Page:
Why Pocahontas?

The true story of Pocahontas, if you are unfamiliar with it is horrific.

Her real name was Amonute, and when she was 15 or 16 years old, she was kidnapped, raped, had a child stolen from her, and then at the age of 20, murdered. It was white colonizers who did this to her.

During Laredo’s Princess Pocahontas Pageant, young debutants dress up as Pocahontas and Indigenous Americans and parade on stage. None of the young people who wear these costumes are actually Indigenous Americans, they are white and Latina. The costumes they wear typically cost between $5,000 and $50,000 and they never depict Comanches, Apaches, or other tribes with real ties to Mexican Americans. Instead, the dresses are fantasy knockoffs of the Onondaga, the Tlingit, and similar faraway groups with no historical connection to border life.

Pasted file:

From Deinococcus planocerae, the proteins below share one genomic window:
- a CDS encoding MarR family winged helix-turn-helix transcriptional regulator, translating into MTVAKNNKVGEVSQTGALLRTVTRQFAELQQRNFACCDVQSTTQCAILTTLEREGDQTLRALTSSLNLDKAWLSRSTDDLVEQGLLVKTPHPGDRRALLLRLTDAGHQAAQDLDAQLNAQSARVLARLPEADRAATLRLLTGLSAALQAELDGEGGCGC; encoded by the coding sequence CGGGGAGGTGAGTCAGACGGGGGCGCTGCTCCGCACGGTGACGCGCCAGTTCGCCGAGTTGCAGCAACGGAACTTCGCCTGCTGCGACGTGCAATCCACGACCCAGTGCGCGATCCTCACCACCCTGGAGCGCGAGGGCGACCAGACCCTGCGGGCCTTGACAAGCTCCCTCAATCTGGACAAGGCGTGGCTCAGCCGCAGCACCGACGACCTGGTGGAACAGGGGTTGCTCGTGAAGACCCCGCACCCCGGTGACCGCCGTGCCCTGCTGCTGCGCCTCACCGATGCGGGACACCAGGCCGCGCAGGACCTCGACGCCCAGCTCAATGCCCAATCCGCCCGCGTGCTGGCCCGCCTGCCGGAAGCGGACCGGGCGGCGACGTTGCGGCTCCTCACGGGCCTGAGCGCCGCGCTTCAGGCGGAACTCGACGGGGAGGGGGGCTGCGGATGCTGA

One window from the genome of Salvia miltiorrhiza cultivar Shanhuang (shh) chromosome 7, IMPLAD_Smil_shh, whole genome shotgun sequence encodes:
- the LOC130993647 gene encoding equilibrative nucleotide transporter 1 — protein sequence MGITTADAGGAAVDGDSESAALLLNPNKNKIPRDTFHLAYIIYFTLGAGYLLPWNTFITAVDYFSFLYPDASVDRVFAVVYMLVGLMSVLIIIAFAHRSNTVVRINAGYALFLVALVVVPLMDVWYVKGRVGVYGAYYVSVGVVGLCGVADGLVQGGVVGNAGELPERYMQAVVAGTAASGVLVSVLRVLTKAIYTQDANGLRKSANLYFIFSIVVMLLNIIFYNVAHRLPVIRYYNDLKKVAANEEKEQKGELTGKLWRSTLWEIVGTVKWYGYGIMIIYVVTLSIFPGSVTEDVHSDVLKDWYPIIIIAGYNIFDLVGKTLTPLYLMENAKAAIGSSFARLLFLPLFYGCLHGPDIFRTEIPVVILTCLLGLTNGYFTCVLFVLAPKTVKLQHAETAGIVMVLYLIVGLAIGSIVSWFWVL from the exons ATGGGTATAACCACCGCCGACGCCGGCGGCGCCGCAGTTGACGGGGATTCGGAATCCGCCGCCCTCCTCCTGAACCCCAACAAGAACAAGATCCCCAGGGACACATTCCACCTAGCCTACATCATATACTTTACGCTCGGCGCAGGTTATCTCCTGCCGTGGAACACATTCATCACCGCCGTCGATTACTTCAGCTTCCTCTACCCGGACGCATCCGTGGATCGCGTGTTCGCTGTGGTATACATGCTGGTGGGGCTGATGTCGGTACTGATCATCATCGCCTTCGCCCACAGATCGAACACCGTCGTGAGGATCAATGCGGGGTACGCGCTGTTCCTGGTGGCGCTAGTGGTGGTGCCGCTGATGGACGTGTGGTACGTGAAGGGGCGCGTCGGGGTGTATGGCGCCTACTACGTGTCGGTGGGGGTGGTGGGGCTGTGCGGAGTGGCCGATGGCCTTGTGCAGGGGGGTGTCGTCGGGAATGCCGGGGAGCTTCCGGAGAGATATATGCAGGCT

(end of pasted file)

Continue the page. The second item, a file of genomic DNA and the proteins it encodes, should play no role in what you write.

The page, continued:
Is this bizarre?

Here is a quote from Elaine Peña’s “De-politicizing border space” essay:

Celebration officials’ choice of George Washington and Pocahontas to epitomize American values and border life is representative of Laredo’s selective disavowal of Mexican culture, which is the dominant component of the city’s historical, cultural, political, and linguistic identity. Theoretically, the festival strengthens bi-national dialogue; it aims to build bridges between Mexican customs and American values. But this communication is limited to a few rituals, most notably the abrazo children ceremony.

Another quoted tidbit: “Further, the celebration impels xenophobic attitudes within the Mexican-American community in Laredo by setting the boundaries of self-identification: I am American, not Mexican.”

Years ago, a filmmaker named Cristina Ibarra documented these events at the border. Here is what she said in a 2014 interview:

If you think about what was happening back then, when the celebration started, it was after the US-Mexico war. And after the war, and even before the war, Mexican families were already getting displaced from their land.